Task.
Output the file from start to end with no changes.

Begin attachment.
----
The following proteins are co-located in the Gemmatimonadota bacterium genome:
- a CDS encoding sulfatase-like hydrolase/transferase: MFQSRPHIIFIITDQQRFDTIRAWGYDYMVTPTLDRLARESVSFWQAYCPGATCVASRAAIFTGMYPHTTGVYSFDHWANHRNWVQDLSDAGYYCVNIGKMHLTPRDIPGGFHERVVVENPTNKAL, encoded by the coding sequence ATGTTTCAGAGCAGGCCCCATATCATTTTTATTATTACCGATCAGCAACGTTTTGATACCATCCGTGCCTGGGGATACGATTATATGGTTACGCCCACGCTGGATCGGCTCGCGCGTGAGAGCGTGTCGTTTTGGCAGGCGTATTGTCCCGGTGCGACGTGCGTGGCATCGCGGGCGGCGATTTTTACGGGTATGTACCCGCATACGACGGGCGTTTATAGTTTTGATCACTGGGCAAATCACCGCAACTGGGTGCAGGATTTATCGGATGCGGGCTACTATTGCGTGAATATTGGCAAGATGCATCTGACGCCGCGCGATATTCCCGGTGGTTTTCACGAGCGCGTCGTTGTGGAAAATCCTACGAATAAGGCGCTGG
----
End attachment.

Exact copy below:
The following proteins are co-located in the Gemmatimonadota bacterium genome:
- a CDS encoding sulfatase-like hydrolase/transferase: MFQSRPHIIFIITDQQRFDTIRAWGYDYMVTPTLDRLARESVSFWQAYCPGATCVASRAAIFTGMYPHTTGVYSFDHWANHRNWVQDLSDAGYYCVNIGKMHLTPRDIPGGFHERVVVENPTNKAL, encoded by the coding sequence ATGTTTCAGAGCAGGCCCCATATCATTTTTATTATTACCGATCAGCAACGTTTTGATACCATCCGTGCCTGGGGATACGATTATATGGTTACGCCCACGCTGGATCGGCTCGCGCGTGAGAGCGTGTCGTTTTGGCAGGCGTATTGTCCCGGTGCGACGTGCGTGGCATCGCGGGCGGCGATTTTTACGGGTATGTACCCGCATACGACGGGCGTTTATAGTTTTGATCACTGGGCAAATCACCGCAACTGGGTGCAGGATTTATCGGATGCGGGCTACTATTGCGTGAATATTGGCAAGATGCATCTGACGCCGCGCGATATTCCCGGTGGTTTTCACGAGCGCGTCGTTGTGGAAAATCCTACGAATAAGGCGCTGG